On Saturday night July 21st three very bright stars appeared that you could take a photo of with a 16 zoom camera.
The paintings of Dutch post-impressionist artist Vincent Van Gogh set to Don McLean’s “Starry Starry Night” on YouTube have the lyrics fit the paintings. That is no accident because the song was written about the paintings.
Wikipedia’s song interpretation is uncited bt may be useful.
The song clearly demonstrates a deep-seated admiration for not only the work of Van Gogh, but also for the man himself. The song includes references to his landscape works, in lines such as “sketch the trees and the daffodils” and “morning fields of amber grain” – which describe the amber wheat that features in several paintings. There are also several lines that may allude to Van Gogh’s self-portraits: perhaps in “weathered faces lined in pain / are soothed beneath the artist’s loving hand”, McLean is suggesting that Van Gogh may have found some sort of consolation in creating portraits of himself. There is, too, a single line describing Van Gogh’s most famous set of works, Sunflowers. “Flaming flowers that brightly blaze” not only draws on the luminous orange and yellow colours of the painting, but also creates powerful images of the sun itself, flaming and blazing, being contained within the flowers and the painting.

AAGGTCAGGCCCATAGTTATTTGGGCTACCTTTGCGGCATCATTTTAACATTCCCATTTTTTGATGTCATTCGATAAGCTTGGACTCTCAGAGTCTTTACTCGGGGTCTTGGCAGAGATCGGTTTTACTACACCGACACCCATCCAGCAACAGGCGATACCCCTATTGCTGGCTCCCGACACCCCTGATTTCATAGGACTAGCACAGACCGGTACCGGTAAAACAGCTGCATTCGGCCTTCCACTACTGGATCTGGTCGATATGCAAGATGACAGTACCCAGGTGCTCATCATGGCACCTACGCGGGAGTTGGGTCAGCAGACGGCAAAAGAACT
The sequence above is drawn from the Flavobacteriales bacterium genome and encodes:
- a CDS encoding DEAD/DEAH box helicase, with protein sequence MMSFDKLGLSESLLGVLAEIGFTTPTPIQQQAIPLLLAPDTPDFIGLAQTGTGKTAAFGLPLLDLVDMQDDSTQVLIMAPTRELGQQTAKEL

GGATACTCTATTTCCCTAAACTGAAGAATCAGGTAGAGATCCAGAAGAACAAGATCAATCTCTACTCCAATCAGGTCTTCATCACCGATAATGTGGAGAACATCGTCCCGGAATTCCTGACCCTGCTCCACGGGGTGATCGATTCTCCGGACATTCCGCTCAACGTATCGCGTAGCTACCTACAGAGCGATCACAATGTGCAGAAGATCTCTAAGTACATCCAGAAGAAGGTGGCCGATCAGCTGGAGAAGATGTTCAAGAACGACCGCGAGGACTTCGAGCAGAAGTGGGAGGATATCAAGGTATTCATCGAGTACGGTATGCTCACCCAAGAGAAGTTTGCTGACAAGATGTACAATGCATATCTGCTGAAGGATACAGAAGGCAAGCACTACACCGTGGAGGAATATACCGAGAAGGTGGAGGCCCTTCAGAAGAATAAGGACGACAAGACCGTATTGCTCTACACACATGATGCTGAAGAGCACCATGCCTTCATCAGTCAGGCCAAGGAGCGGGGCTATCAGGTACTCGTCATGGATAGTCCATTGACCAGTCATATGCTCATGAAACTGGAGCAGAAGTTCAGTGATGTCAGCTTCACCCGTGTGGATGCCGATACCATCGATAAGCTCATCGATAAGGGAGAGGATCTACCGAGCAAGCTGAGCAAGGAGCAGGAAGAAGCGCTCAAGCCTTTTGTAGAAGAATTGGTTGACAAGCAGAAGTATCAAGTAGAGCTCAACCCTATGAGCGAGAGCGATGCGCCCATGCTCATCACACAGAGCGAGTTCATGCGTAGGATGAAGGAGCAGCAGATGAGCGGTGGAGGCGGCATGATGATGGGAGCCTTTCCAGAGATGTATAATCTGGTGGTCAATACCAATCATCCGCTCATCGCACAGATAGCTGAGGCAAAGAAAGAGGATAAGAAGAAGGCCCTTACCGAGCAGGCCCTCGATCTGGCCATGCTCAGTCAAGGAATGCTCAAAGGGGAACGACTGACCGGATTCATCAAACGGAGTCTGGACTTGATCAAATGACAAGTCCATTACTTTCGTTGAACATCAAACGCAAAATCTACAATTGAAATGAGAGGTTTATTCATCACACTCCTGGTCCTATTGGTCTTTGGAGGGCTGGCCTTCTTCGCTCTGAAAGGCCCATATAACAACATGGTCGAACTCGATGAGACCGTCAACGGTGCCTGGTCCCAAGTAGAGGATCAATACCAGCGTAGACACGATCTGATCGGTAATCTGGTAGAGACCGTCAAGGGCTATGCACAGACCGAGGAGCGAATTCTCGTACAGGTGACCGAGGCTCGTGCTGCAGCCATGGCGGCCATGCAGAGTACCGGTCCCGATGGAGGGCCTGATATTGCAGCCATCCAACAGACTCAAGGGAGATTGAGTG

In the first two choruses, McLean pays tribute to Van Gogh by reflecting on his lack of recognition: “They would not listen / they did not know how / perhaps they’ll listen now.” In the final Chorus, McLean says “They would not listen / They’re not listening still / Perhaps they never will.” This is the story of Van Gogh: unrecognised as an artist until after his death. The lyrics suggest that Van Gogh was trying to “set [people] free” with the message in his work. McLean feels that this message was made clear to him: “And now I understand what you tried to say to me,” he sings. Perhaps it is this eventual understanding that inspired McLean to write the song.
There are also references to Van Gogh’s sanity and his suicide. Throughout his life, Van Gogh was plagued with mental disorders, particularly depression. He “suffered for [his] sanity” and eventually “took [his] life as lovers often do.”
The first video is an ad.